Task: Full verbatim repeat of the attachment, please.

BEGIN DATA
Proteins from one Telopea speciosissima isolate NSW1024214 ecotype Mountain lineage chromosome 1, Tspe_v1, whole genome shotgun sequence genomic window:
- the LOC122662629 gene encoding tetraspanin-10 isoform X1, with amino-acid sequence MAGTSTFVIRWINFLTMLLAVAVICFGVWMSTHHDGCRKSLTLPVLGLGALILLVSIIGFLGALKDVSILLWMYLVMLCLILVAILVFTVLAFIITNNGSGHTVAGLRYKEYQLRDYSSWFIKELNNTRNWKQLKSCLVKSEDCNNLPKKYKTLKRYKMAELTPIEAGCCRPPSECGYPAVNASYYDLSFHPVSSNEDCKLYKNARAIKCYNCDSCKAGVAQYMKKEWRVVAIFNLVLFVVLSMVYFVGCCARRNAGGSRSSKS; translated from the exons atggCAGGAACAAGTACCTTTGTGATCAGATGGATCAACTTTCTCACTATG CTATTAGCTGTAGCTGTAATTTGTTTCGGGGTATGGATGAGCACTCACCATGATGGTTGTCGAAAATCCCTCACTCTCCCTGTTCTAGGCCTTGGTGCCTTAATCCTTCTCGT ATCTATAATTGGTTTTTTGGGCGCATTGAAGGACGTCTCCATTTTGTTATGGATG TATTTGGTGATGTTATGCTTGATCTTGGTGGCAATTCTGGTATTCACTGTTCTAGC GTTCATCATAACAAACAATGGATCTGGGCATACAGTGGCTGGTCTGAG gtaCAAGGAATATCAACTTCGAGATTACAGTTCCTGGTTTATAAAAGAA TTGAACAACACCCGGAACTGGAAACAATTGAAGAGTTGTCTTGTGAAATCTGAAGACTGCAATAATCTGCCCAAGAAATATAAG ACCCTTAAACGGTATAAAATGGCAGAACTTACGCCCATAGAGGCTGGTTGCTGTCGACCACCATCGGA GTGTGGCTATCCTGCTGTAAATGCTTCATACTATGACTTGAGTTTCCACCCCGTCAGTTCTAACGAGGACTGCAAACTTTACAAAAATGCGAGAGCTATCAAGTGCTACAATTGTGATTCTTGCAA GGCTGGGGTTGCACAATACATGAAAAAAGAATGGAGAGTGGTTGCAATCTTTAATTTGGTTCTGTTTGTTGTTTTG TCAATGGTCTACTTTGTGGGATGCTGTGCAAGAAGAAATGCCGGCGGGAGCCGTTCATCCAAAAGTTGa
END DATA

Proteins from one Telopea speciosissima isolate NSW1024214 ecotype Mountain lineage chromosome 1, Tspe_v1, whole genome shotgun sequence genomic window:
- the LOC122662629 gene encoding tetraspanin-10 isoform X1, with amino-acid sequence MAGTSTFVIRWINFLTMLLAVAVICFGVWMSTHHDGCRKSLTLPVLGLGALILLVSIIGFLGALKDVSILLWMYLVMLCLILVAILVFTVLAFIITNNGSGHTVAGLRYKEYQLRDYSSWFIKELNNTRNWKQLKSCLVKSEDCNNLPKKYKTLKRYKMAELTPIEAGCCRPPSECGYPAVNASYYDLSFHPVSSNEDCKLYKNARAIKCYNCDSCKAGVAQYMKKEWRVVAIFNLVLFVVLSMVYFVGCCARRNAGGSRSSKS; translated from the exons atggCAGGAACAAGTACCTTTGTGATCAGATGGATCAACTTTCTCACTATG CTATTAGCTGTAGCTGTAATTTGTTTCGGGGTATGGATGAGCACTCACCATGATGGTTGTCGAAAATCCCTCACTCTCCCTGTTCTAGGCCTTGGTGCCTTAATCCTTCTCGT ATCTATAATTGGTTTTTTGGGCGCATTGAAGGACGTCTCCATTTTGTTATGGATG TATTTGGTGATGTTATGCTTGATCTTGGTGGCAATTCTGGTATTCACTGTTCTAGC GTTCATCATAACAAACAATGGATCTGGGCATACAGTGGCTGGTCTGAG gtaCAAGGAATATCAACTTCGAGATTACAGTTCCTGGTTTATAAAAGAA TTGAACAACACCCGGAACTGGAAACAATTGAAGAGTTGTCTTGTGAAATCTGAAGACTGCAATAATCTGCCCAAGAAATATAAG ACCCTTAAACGGTATAAAATGGCAGAACTTACGCCCATAGAGGCTGGTTGCTGTCGACCACCATCGGA GTGTGGCTATCCTGCTGTAAATGCTTCATACTATGACTTGAGTTTCCACCCCGTCAGTTCTAACGAGGACTGCAAACTTTACAAAAATGCGAGAGCTATCAAGTGCTACAATTGTGATTCTTGCAA GGCTGGGGTTGCACAATACATGAAAAAAGAATGGAGAGTGGTTGCAATCTTTAATTTGGTTCTGTTTGTTGTTTTG TCAATGGTCTACTTTGTGGGATGCTGTGCAAGAAGAAATGCCGGCGGGAGCCGTTCATCCAAAAGTTGa